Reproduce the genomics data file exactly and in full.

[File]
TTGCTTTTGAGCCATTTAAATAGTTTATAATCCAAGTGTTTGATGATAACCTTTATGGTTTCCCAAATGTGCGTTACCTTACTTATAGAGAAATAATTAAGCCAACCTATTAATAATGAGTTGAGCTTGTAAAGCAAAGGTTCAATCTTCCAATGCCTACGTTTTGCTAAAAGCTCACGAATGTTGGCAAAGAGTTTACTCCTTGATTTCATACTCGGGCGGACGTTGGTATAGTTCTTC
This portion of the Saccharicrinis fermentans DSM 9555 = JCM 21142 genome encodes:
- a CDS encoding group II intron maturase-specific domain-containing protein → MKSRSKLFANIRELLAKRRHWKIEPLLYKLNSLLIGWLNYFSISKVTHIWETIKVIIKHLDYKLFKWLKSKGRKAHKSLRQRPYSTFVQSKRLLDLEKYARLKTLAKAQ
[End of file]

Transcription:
TTGCTTTTGAGCCATTTAAATAGTTTATAATCCAAGTGTTTGATGATAACCTTTATGGTTTCCCAAATGTGCGTTACCTTACTTATAGAGAAATAATTAAGCCAACCTATTAATAATGAGTTGAGCTTGTAAAGCAAAGGTTCAATCTTCCAATGCCTACGTTTTGCTAAAAGCTCACGAATGTTGGCAAAGAGTTTACTCCTTGATTTCATACTCGGGCGGACGTTGGTATAGTTCTTC
This portion of the Saccharicrinis fermentans DSM 9555 = JCM 21142 genome encodes:
- a CDS encoding group II intron maturase-specific domain-containing protein → MKSRSKLFANIRELLAKRRHWKIEPLLYKLNSLLIGWLNYFSISKVTHIWETIKVIIKHLDYKLFKWLKSKGRKAHKSLRQRPYSTFVQSKRLLDLEKYARLKTLAKAQ